Archive for October, 2010

Be careful what you ask for–that’s what I found myself thinking after reading a letter from one of the guys in our program last night. I had responded to a piece he had written about a terrible fight he had been in that nearly cost him his life. I had questions about why he chose to pursue the fight when there was obviously ample opportunity to walk away? And why carry the violence to such a level that he ended up in the hospital, barely alive? He had written the facts, but not the emotion of the experience and I pressed him to tell me more.

His response was full of details about his childhood and family that nearly brought me to tears. I know full well he is not the only person with a heartbreaking childhood story. And I also now that many people overcome their childhoods without resorting to violent or criminal behavior. But I must say, by the time I finished reading his letter all I could think was, where else could he have possibly have ended up besides prison? Some of us are raised to believe we can be anything. Our parents nurture our talents, encourage our successes. Some of us are raised by uncles who put beer in our baby bottles and grandfathers who turn us into alcoholics by the time we are thirteen.

At the end of his letter he asked me to respond to three questions. I think most writers, in particular, will find these familiar:

Do you really think I have what it takes to be a writer?
Do you really think my story is interesting enough to tell?
When this is over, will do you think we can still be friends?

Okay, well, maybe the last one doesn’t specifically relate to writing and writers, but it certainly highlights this man’s desperate need for connection. Unfortunately, the question of friendship is a tough one for volunteers. The prison has strict rules about our relationships with the inmates. Basically, we can relate to them only as students in our program. We can not write to them outside of the program (a rule I don’t quite full grasp the reasoning behind) and we can’t develop relationships with them once they are released unless we tell the DOC (and telling the DOC anything can be a double edged sword because you never really know what side they’ll come down on).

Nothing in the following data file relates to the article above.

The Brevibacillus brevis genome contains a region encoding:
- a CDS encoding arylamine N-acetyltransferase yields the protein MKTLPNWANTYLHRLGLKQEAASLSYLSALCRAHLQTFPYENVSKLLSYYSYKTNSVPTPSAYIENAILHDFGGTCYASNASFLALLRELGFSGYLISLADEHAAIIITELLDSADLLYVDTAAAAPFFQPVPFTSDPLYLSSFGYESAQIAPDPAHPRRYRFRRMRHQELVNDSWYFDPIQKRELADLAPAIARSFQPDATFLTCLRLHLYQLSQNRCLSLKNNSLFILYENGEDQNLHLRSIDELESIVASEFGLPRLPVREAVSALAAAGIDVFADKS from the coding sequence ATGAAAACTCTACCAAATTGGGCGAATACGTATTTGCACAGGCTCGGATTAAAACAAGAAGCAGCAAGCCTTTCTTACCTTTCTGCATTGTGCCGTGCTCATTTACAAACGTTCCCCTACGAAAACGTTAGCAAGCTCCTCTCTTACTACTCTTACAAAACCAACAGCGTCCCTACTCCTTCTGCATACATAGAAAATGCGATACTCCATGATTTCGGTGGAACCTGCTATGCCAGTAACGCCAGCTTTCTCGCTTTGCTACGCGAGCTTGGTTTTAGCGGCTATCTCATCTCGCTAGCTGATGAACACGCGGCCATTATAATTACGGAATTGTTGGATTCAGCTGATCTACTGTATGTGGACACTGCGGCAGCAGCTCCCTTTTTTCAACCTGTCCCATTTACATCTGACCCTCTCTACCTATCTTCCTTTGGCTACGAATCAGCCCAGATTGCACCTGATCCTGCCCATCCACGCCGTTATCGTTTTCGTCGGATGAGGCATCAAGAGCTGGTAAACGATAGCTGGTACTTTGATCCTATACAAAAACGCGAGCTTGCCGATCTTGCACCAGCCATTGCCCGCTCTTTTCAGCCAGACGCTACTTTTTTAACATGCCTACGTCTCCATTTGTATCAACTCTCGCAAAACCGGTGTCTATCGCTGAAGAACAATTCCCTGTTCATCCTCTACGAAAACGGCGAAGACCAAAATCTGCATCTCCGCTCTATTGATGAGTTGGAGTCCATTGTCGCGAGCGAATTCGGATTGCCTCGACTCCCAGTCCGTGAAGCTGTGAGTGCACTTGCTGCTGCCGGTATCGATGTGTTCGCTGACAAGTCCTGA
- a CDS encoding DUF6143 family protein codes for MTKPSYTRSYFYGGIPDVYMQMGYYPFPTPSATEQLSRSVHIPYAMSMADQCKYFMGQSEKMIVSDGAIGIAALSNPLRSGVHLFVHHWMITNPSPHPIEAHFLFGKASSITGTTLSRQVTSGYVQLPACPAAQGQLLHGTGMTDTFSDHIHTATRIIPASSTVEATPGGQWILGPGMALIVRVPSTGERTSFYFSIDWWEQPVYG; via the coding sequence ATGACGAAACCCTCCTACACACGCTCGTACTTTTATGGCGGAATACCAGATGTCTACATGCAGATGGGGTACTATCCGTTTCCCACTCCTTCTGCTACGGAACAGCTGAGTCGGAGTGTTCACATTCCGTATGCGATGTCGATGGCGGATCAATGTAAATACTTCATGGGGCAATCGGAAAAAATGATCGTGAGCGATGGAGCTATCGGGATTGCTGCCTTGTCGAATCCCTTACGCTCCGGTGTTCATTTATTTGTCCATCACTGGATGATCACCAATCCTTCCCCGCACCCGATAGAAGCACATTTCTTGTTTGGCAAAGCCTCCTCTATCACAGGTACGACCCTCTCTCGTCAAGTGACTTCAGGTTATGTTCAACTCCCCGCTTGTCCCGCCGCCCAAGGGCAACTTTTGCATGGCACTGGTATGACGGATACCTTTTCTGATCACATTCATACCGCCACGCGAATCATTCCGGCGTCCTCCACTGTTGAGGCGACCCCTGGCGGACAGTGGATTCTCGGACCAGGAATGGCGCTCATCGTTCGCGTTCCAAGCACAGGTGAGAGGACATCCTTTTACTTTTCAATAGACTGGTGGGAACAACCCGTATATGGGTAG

I would be friends with some of the men in our group…even after their release. I would trust them to contact me, to have my phone number, to meet for coffee. Others, perhaps not. But isn’t that how life is? We don’t want to be friends with everyone we meet. Regardless, it is difficult to tell this man that I can be his “writing friend” while he’s incarcerated and that’s about it. This makes me feel as if I’m forced to abide the doctrine that states once a criminal, always a criminal. Something I simply do not believe. If the DOC, society and prison volunteers claim to be working toward the supposed rehabilitation of these men, and they work to achieve said rehabilitation, then how is it their reward is one of continued shame and isolation? It literally makes my stomach sick at times.

The good news is this man does have what it takes to be a writer. Like all of us, he has a long ways to go to perfect his craft, but he is motivated and determined. His story is more than compelling. And I truly believe writing it will help him to succeed upon his release. So that’s what I told him. Keep writing. Tell me how I can help, given the counter-productive restrictions set upon our relationship.